House Of The Devil
Directed by Ti West
I can’t yet speak to Ti West’s 21st century output, but with The House of the Devil West has proven he is a master when it comes to retro midnight movies. Actors excepted, Devil could very easily be a lost relic of the late 70s/early 80s horror canon. West nails the look, pacing, characters, and fun of the era’s films, and while you can argue all day about the merits of nostalgic filmmaking, House‘s commitment to atmosphere and character deserves high regard. In an age where suspense is seriously undervalued, Ti West made a film that pulses with it. The House of the Devil isn’t necessarily the best horror film of 2009, but it may wind up being my personal favorite.
Strapped for cash, but committed to moving out of her terrible living situation, Samantha (Jocelin Donahue) answers a baby-sitter wanted ad to pick up some extra cash. When she arrives at the remote household of her employers, the Ulmans, that night, Mr. Ulman (Tom Noonan) admits that the sitting is actually for his mother, and offers Samantha a dramatic pay raise to convince her to stay. Ready to move into the perfect new home she can’t afford, Samantha takes the job despite her best friend’s hesitance and Tom Noonan’s obvious eccentricity. Coincidentally, there just so happens to be a full lunar eclipse that very night.
In nearly every frame and oftentimes alone, Jocelin Donahue carries the film. She imbues Catherine with accessible human qualities. creating a believable and sympathetic protagonist. The role of her friend, Megan, is embodied by mumblecore sensation Greta Gerwig, who proves capable and funny in this relatively non-mumbly role. There’s some fine acting between the two of them, and the friendship here is much more believable than in many of the films House is imitating. Tom Noonan’s Mr. Ulman is a great villain, who, despite his satanist tendencies and inexcusable dishonesty, never ceases acting a gentleman. Mary Woronov is also a joy as Mrs. Ulman.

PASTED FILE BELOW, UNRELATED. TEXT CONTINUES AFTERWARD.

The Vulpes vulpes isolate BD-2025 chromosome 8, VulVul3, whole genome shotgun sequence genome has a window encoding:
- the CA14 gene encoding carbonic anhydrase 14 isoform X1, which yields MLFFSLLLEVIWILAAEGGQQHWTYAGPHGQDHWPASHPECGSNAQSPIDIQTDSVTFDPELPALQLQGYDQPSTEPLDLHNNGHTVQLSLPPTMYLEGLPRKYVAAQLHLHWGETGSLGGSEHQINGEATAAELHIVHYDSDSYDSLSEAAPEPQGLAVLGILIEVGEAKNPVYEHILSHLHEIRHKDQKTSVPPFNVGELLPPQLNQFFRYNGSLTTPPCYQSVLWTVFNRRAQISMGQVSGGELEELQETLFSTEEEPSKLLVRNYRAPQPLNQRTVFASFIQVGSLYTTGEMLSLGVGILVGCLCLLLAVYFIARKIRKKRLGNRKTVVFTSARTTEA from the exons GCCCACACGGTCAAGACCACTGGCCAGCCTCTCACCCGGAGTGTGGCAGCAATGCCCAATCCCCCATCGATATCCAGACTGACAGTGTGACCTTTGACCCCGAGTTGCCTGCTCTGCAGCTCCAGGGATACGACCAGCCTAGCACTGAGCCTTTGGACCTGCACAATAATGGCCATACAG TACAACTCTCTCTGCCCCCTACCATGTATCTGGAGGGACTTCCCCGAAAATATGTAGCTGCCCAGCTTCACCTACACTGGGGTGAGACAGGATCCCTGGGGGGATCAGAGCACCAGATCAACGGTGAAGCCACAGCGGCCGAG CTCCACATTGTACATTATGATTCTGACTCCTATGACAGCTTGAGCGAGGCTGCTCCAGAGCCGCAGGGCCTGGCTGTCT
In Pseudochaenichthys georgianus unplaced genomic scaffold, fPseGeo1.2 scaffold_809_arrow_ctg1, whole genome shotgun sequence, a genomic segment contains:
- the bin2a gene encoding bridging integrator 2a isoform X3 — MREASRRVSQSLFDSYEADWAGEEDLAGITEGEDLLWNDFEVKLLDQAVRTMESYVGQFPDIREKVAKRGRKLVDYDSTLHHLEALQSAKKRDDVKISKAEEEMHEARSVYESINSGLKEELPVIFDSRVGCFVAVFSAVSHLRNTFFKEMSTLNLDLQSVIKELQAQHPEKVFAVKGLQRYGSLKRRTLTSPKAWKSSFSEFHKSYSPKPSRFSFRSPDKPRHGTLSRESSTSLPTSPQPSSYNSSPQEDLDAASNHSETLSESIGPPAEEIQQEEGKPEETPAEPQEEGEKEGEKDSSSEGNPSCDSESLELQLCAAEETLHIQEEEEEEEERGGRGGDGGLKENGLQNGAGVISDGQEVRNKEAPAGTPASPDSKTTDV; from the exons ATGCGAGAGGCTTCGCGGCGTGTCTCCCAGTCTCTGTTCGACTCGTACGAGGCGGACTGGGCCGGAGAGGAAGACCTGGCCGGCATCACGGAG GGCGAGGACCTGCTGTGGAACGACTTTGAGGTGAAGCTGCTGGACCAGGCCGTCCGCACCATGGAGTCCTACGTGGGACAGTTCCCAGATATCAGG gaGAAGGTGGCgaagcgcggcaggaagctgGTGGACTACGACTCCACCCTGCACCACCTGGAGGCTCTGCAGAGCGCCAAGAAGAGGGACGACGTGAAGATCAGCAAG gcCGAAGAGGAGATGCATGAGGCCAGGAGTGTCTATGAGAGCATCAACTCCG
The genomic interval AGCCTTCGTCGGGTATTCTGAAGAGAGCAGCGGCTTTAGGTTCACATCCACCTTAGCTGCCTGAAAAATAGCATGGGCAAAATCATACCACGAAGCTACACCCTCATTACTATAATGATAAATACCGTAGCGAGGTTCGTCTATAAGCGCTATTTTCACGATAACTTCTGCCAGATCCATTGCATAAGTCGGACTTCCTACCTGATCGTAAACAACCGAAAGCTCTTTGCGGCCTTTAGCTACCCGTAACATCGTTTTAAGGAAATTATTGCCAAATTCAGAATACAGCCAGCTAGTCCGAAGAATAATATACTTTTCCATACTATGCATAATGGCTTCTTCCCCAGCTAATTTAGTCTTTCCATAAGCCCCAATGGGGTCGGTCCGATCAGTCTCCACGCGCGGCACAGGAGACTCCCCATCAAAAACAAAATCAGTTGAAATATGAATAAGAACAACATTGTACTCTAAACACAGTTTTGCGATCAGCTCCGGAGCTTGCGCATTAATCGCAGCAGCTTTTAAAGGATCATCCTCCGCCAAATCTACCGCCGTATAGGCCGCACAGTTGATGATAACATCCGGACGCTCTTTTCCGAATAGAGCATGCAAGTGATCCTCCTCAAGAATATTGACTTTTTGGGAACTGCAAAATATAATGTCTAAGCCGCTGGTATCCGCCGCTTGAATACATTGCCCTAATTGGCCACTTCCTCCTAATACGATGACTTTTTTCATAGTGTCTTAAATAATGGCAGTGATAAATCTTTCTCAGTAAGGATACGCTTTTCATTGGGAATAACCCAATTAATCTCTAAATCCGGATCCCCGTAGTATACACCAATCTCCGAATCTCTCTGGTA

The House of the Devil is at heart an exercise in tension, and West and Donahue deserve serious credit for stringing the audience along while revealing little of the horror to come. Relying only on that universal fear of the dark, Noonan’s uncomfortable presence, and the night eclipse, the film picks up momentum while fleshing out Samantha’s character. Once alone in the Ulman’s house, Samantha’s whole sequence of exploration is so recognizable that West actually draws quite a few knowing laughs out of it. The climax of the film, while exciting and well earned, unfortunately feels too slight and is the one thing keeping this from a retroactive crowning as an 80s classic.
You can download this film right now from Amazon, but if you have a chance, I’d recommend you see it in a theater. House is a welcome reminder that horror flicks can be creepy without being gruesome and good fun without being jokey, and it deserves the attention of a packed multiplex.
Congratulations to Ti West for actually convincing me to check out his next flick, Cabin Fever 2: Spring Fever. I believe the guy has more than just an understanding of what makes 80’s horror great, but of what makes all horror great. And If Platinum Dunes is going to continue to insist on remaking old horror classics, I humbly suggest that they give him a call.